Monday, June 26, 2006

Hawaii Makes Major Steps and Signs into Law Two Laws to Help Abused Companion Animals

Yes, they’re not as strong as most would like to see, but they lead in the right direction. Please read on to learn more.


2 animal rights laws signed on pet holiday

By Leila Fujimori

Gov. Linda Lingle signed two animal rights bills into law yesterday during Take Your Pet to Work Day.

Act 239 (Senate Bill 2924, Conference Draft 1) allows a law enforcement officer with a search warrant to enter property where an animal is believed to be abused or neglected to allow the animal to be provided with food, water and emergency medical care.

The court also can seize the animal and place it in a recognized shelter or organization to ensure it receives proper care.

The new law also provides for a hearing process that allows an animal cruelty prevention organization to ask the court for the forfeiture of the animal before any criminal conviction of its owner.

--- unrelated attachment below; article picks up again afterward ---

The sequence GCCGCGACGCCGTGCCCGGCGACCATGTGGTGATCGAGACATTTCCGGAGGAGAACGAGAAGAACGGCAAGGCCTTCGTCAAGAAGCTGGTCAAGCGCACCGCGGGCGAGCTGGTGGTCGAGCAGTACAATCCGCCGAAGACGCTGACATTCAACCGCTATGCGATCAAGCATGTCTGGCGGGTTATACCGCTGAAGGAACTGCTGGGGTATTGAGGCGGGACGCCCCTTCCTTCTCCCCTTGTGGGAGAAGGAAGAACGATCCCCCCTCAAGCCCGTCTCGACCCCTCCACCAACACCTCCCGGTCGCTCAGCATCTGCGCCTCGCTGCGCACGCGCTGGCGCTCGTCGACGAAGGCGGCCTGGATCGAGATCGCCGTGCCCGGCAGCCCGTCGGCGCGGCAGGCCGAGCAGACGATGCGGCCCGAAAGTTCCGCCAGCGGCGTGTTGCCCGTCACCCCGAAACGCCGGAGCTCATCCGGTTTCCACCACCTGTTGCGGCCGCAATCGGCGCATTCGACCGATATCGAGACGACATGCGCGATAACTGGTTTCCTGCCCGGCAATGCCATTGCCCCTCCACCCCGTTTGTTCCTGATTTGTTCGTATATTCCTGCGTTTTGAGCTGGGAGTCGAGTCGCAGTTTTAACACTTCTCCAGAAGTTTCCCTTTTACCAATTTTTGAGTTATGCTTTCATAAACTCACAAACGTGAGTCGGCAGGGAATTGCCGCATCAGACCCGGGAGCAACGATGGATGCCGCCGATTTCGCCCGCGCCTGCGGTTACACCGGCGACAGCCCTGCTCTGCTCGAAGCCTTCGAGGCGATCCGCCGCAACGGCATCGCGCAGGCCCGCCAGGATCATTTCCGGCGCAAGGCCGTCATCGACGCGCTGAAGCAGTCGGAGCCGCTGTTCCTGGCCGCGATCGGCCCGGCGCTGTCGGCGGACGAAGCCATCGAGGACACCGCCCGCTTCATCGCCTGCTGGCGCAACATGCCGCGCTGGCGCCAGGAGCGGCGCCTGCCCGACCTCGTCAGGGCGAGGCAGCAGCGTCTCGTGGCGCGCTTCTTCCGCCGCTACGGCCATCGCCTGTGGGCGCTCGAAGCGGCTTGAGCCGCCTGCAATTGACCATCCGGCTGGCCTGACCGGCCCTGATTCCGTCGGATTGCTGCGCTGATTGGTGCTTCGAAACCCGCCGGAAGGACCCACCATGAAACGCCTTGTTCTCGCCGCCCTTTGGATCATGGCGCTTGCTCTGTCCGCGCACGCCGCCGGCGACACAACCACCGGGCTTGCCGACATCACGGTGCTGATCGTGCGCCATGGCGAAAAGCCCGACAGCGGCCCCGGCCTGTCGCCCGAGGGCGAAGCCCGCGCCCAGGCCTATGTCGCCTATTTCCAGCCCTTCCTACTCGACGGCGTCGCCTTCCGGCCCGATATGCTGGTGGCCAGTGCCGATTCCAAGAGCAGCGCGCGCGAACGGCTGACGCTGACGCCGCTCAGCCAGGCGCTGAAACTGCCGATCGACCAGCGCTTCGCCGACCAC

The owner can avoid forfeiture of the animal by posting a security bond (for the animal's care) or by showing the court that alternative care for the animal has been made.

Act 238 (SB 2930, House Draft 1) aims to reimburse organizations charged with caring for impounded animals.

Under the law, if an owner were ordered to surrender an animal to a care facility, the court could allow the caregiver to seek reimbursement from the owner for reasonable costs to care, feed and house the animal.

In one case, the Hawaiian Humane Society incurred several hundred thousand dollars' worth of costs to care for 69 abused animals but was never reimbursed. The owner was later allowed to sell the dogs.

"For many people our pets are beloved members of our families," said the governor, who owns two cats: a stray she found in Hilo and another adopted from the humane society.

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